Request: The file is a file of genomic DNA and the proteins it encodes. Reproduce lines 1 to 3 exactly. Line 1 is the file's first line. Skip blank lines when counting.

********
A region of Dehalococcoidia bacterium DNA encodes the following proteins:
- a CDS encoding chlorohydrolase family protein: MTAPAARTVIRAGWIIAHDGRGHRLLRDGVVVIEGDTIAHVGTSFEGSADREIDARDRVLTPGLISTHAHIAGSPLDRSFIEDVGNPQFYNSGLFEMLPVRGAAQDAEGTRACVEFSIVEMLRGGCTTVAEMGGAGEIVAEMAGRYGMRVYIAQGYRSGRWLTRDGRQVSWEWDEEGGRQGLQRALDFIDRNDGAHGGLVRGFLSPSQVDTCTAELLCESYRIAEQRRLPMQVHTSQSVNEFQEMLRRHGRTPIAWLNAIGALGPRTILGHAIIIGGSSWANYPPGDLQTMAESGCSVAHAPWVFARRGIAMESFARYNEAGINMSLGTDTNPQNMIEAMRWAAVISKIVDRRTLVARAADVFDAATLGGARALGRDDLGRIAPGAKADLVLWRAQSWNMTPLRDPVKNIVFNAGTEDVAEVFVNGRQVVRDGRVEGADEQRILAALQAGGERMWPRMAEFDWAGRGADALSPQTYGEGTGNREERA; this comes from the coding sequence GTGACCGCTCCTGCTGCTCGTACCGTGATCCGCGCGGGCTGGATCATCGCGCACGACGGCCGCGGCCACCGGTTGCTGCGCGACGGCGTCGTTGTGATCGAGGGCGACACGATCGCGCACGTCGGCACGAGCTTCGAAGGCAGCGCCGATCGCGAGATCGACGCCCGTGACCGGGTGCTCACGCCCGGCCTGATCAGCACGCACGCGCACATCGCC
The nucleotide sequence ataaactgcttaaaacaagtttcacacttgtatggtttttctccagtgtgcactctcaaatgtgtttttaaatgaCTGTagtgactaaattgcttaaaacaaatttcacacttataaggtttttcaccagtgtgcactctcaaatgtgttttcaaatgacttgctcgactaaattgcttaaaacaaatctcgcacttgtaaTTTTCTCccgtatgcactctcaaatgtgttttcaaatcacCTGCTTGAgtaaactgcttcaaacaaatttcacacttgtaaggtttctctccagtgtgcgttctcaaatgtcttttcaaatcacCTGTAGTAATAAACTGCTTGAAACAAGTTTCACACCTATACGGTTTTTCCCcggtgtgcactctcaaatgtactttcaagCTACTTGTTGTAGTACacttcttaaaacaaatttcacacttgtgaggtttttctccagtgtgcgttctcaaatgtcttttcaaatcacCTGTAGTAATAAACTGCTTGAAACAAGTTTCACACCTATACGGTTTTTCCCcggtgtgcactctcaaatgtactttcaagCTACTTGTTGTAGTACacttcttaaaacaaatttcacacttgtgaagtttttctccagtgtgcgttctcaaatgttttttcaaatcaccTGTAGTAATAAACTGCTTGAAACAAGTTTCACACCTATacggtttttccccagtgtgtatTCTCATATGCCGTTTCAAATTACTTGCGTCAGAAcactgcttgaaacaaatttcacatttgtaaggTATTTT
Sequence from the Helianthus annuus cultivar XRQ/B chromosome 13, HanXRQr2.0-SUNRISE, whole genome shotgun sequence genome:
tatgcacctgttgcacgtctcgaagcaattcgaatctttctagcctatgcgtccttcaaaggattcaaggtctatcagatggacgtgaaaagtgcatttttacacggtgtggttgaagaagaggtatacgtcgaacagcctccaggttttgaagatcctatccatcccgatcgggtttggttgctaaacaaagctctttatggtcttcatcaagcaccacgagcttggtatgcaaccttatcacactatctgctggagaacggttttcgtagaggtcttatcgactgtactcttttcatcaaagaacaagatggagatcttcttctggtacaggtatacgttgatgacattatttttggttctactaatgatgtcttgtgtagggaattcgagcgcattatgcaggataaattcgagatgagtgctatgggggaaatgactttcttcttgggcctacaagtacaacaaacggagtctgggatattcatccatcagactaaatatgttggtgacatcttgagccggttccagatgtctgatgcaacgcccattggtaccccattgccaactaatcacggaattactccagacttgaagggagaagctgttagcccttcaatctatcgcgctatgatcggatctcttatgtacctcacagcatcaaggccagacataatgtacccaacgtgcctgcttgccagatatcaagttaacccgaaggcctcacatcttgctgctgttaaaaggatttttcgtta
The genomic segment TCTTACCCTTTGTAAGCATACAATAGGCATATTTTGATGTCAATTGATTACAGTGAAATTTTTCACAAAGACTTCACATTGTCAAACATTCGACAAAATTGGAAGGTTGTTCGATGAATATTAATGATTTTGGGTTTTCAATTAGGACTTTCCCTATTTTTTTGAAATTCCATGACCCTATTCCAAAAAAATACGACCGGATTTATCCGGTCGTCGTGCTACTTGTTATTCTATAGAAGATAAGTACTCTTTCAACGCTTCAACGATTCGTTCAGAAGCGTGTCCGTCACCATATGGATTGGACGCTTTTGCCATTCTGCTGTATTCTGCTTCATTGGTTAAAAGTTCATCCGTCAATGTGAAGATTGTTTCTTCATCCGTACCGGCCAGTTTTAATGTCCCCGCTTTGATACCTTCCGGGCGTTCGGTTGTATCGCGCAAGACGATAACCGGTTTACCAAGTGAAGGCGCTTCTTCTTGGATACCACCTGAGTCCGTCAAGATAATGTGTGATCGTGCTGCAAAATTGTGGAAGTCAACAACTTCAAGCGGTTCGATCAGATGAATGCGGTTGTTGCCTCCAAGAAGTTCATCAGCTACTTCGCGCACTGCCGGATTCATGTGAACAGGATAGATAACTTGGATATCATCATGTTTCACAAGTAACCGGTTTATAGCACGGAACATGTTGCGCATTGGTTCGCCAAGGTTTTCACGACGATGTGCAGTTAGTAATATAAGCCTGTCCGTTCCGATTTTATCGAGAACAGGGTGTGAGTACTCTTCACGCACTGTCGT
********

A region of Dehalococcoidia bacterium DNA encodes the following proteins:
- a CDS encoding chlorohydrolase family protein: MTAPAARTVIRAGWIIAHDGRGHRLLRDGVVVIEGDTIAHVGTSFEGSADREIDARDRVLTPGLISTHAHIAGSPLDRSFIEDVGNPQFYNSGLFEMLPVRGAAQDAEGTRACVEFSIVEMLRGGCTTVAEMGGAGEIVAEMAGRYGMRVYIAQGYRSGRWLTRDGRQVSWEWDEEGGRQGLQRALDFIDRNDGAHGGLVRGFLSPSQVDTCTAELLCESYRIAEQRRLPMQVHTSQSVNEFQEMLRRHGRTPIAWLNAIGALGPRTILGHAIIIGGSSWANYPPGDLQTMAESGCSVAHAPWVFARRGIAMESFARYNEAGINMSLGTDTNPQNMIEAMRWAAVISKIVDRRTLVARAADVFDAATLGGARALGRDDLGRIAPGAKADLVLWRAQSWNMTPLRDPVKNIVFNAGTEDVAEVFVNGRQVVRDGRVEGADEQRILAALQAGGERMWPRMAEFDWAGRGADALSPQTYGEGTGNREERA; this comes from the coding sequence GTGACCGCTCCTGCTGCTCGTACCGTGATCCGCGCGGGCTGGATCATCGCGCACGACGGCCGCGGCCACCGGTTGCTGCGCGACGGCGTCGTTGTGATCGAGGGCGACACGATCGCGCACGTCGGCACGAGCTTCGAAGGCAGCGCCGATCGCGAGATCGACGCCCGTGACCGGGTGCTCACGCCCGGCCTGATCAGCACGCACGCGCACATCGCC
The nucleotide sequence ataaactgcttaaaacaagtttcacacttgtatggtttttctccagtgtgcactctcaaatgtgtttttaaatgaCTGTagtgactaaattgcttaaaacaaatttcacacttataaggtttttcaccagtgtgcactctcaaatgtgttttcaaatgacttgctcgactaaattgcttaaaacaaatctcgcacttgtaaTTTTCTCccgtatgcactctcaaatgtgttttcaaatcacCTGCTTGAgtaaactgcttcaaacaaatttcacacttgtaaggtttctctccagtgtgcgttctcaaatgtcttttcaaatcacCTGTAGTAATAAACTGCTTGAAACAAGTTTCACACCTATACGGTTTTTCCCcggtgtgcactctcaaatgtactttcaagCTACTTGTTGTAGTACacttcttaaaacaaatttcacacttgtgaggtttttctccagtgtgcgttctcaaatgtcttttcaaatcacCTGTAGTAATAAACTGCTTGAAACAAGTTTCACACCTATACGGTTTTTCCCcggtgtgcactctcaaatgtactttcaagCTACTTGTTGTAGTACacttcttaaaacaaatttcacacttgtgaagtttttctccagtgtgcgttctcaaatgttttttcaaatcaccTGTAGTAATAAACTGCTTGAAACAAGTTTCACACCTATacggtttttccccagtgtgtatTCTCATATGCCGTTTCAAATTACTTGCGTCAGAAcactgcttgaaacaaatttcacatttgtaaggTATTTT